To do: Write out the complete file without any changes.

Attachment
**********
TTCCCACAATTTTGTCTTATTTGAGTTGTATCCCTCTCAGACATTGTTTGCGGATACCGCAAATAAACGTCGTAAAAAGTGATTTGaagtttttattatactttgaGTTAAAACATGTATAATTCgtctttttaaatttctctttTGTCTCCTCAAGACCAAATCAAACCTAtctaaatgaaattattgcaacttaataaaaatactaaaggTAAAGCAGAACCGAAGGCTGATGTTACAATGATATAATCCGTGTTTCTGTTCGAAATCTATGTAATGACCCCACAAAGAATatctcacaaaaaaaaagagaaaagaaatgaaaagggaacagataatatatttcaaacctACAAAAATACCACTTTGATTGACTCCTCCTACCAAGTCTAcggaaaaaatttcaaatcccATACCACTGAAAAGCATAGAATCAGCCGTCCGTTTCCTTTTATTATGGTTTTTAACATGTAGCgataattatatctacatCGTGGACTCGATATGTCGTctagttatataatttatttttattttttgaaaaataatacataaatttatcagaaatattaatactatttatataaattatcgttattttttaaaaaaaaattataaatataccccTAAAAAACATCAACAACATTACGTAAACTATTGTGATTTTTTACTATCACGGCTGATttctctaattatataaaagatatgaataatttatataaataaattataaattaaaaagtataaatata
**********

TTCCCACAATTTTGTCTTATTTGAGTTGTATCCCTCTCAGACATTGTTTGCGGATACCGCAAATAAACGTCGTAAAAAGTGATTTGaagtttttattatactttgaGTTAAAACATGTATAATTCgtctttttaaatttctctttTGTCTCCTCAAGACCAAATCAAACCTAtctaaatgaaattattgcaacttaataaaaatactaaaggTAAAGCAGAACCGAAGGCTGATGTTACAATGATATAATCCGTGTTTCTGTTCGAAATCTATGTAATGACCCCACAAAGAATatctcacaaaaaaaaagagaaaagaaatgaaaagggaacagataatatatttcaaacctACAAAAATACCACTTTGATTGACTCCTCCTACCAAGTCTAcggaaaaaatttcaaatcccATACCACTGAAAAGCATAGAATCAGCCGTCCGTTTCCTTTTATTATGGTTTTTAACATGTAGCgataattatatctacatCGTGGACTCGATATGTCGTctagttatataatttatttttattttttgaaaaataatacataaatttatcagaaatattaatactatttatataaattatcgttattttttaaaaaaaaattataaatataccccTAAAAAACATCAACAACATTACGTAAACTATTGTGATTTTTTACTATCACGGCTGATttctctaattatataaaagatatgaataatttatataaataaattataaattaaaaagtataaatata